Can your company afford to pay $600.000 to recover its data and put its employees back to work?
What does it cost if your employees can’t work for a week? $50.000? $100.000? At what point will you decide to pay those who keep your data hostage?
You really have to ask yourself that. Because ransomware attacks are on the rise, their costs go up and they target companies more and more. While for consumers, virus scanners and frequent updates does the trick, a targeted attack against a business or government agency can rarely be stopped by such measures.
You MUST have a way to recover and save hundreds of thousands or even millions in costs in bribes, not to mention the even larger amount of money in lost productivity.
You need to think of recovery NOW
Of course, you can, after a week of discussion, pay up. You might even have insurance which covers the costs, after some additional delay of course. But that week of work is lost, and you probably spend a lot more time to recover.
Yes, if you use a file sync and share solution, be it Google Drive, Dropbox or even a self-hosted solution, you can recover data. You can ask your employees to, file by file, go back to an older version. Or, if you self-host (smart!) you can set back a backup from before the first incidence of the ransomware attack. In the first case, your entire company spends a day or two clicking in a web UI to identify the last unencrypted version of their thousands of files and restoring them one by one. In the second case, you lose all changes since the date the first attack happened – at that point, better hope the attackers make restoring all files smooth.
The best ransomware recovery in the industry is right here
You’re caught between bad and worse? Did you know there is a solution for your problems? Lucky you if you were running Nextcloud at the time of the attack: your users can recover their files, all in the exact right version just before they were encrypted, in one click. No data loss at all!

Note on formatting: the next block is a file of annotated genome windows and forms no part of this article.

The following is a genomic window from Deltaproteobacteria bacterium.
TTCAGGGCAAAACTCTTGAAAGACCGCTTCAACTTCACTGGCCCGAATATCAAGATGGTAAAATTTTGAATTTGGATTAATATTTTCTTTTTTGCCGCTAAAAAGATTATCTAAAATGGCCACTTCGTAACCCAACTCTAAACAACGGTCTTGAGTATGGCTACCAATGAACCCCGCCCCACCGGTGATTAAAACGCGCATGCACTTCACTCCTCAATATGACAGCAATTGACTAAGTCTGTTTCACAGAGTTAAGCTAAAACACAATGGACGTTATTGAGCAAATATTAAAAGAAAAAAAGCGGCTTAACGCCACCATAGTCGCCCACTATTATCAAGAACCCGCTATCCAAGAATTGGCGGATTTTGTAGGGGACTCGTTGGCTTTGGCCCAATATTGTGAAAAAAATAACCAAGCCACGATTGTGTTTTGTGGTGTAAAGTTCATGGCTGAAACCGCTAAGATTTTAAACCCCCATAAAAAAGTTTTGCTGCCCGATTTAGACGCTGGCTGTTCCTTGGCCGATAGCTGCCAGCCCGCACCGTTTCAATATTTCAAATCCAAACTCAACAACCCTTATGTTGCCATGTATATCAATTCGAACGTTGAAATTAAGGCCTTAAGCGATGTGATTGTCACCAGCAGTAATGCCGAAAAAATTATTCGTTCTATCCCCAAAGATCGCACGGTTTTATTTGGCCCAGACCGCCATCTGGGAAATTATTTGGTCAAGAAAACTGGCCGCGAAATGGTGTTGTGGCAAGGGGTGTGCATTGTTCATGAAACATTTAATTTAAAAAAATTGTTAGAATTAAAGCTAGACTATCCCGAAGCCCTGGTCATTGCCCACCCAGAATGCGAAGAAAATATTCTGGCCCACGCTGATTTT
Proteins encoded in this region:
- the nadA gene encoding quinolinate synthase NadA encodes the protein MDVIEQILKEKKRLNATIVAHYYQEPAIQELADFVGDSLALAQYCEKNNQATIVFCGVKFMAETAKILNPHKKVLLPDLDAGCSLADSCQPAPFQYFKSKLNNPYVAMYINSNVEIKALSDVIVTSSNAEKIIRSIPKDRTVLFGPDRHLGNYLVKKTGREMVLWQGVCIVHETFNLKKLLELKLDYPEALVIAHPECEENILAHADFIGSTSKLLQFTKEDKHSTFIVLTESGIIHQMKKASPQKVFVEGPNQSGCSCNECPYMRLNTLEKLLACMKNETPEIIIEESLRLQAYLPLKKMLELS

This unique solution was developed by security researchers from the German University of Konstanz and automatically detects which files are part of a ransomware attack, allowing users to roll back the change easily. Better yet, using Nextcloud’s smart versioning system, the app is capable of performing the analysis after-the-fact, recovering files even though the app was not installed at the time of the attack.
Today, US-based file sync & share vendor Kiteworks announced their acquisition of ownCloud and Dracoon. Kiteworks points out that their customers now have access to their file-sharing application. It is to be expected they will not maintain 3 similar products, but customers will have to migrate to the US firms’ platform or look for another […]
As part of Schleswig-Holstein's state digitization strategy, the state chancellery has announced they will work with Nextcloud to develop AI for working with government documents. This comes just after we announced the first private AI assistant last weekend with Hub 6. The German state already uses Nextcloud and their AI strategy aligns with our work on ethical, local AI technologies.
Over the last year, AI has become a popular topic. Some is hype, some is substance. Some is good, some is bad. We want to give you the good, not the bad, and ignore the hype! AI has a ton of opportunity – but also risk. So we put you in control – off by […]
The serious security flaws in ownCloud (now owned by Kiteworks) do NOT affect Nextcloud. We have strict security processes in place, and do not ship test data from libraries that can cause security breaches.